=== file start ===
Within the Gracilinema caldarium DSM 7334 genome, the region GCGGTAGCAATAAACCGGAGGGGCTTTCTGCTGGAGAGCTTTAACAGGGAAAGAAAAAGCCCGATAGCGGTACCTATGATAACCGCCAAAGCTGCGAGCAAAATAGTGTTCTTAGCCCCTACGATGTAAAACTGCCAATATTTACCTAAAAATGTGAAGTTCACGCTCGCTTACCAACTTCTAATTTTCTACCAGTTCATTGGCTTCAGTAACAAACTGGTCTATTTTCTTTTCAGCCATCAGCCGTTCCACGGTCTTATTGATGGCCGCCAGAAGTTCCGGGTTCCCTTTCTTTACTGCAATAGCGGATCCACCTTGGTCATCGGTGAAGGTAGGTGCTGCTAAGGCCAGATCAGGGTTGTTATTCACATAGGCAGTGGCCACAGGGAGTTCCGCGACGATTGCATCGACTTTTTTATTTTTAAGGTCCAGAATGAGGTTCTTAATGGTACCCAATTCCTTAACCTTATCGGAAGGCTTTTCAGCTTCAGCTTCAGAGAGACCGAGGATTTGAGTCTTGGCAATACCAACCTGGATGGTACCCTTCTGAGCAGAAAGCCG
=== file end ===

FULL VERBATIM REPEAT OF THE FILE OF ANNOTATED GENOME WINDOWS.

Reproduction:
Within the Gracilinema caldarium DSM 7334 genome, the region GCGGTAGCAATAAACCGGAGGGGCTTTCTGCTGGAGAGCTTTAACAGGGAAAGAAAAAGCCCGATAGCGGTACCTATGATAACCGCCAAAGCTGCGAGCAAAATAGTGTTCTTAGCCCCTACGATGTAAAACTGCCAATATTTACCTAAAAATGTGAAGTTCACGCTCGCTTACCAACTTCTAATTTTCTACCAGTTCATTGGCTTCAGTAACAAACTGGTCTATTTTCTTTTCAGCCATCAGCCGTTCCACGGTCTTATTGATGGCCGCCAGAAGTTCCGGGTTCCCTTTCTTTACTGCAATAGCGGATCCACCTTGGTCATCGGTGAAGGTAGGTGCTGCTAAGGCCAGATCAGGGTTGTTATTCACATAGGCAGTGGCCACAGGGAGTTCCGCGACGATTGCATCGACTTTTTTATTTTTAAGGTCCAGAATGAGGTTCTTAATGGTACCCAATTCCTTAACCTTATCGGAAGGCTTTTCAGCTTCAGCTTCAGAGAGACCGAGGATTTGAGTCTTGGCAATACCAACCTGGATGGTACCCTTCTGAGCAGAAAGCCG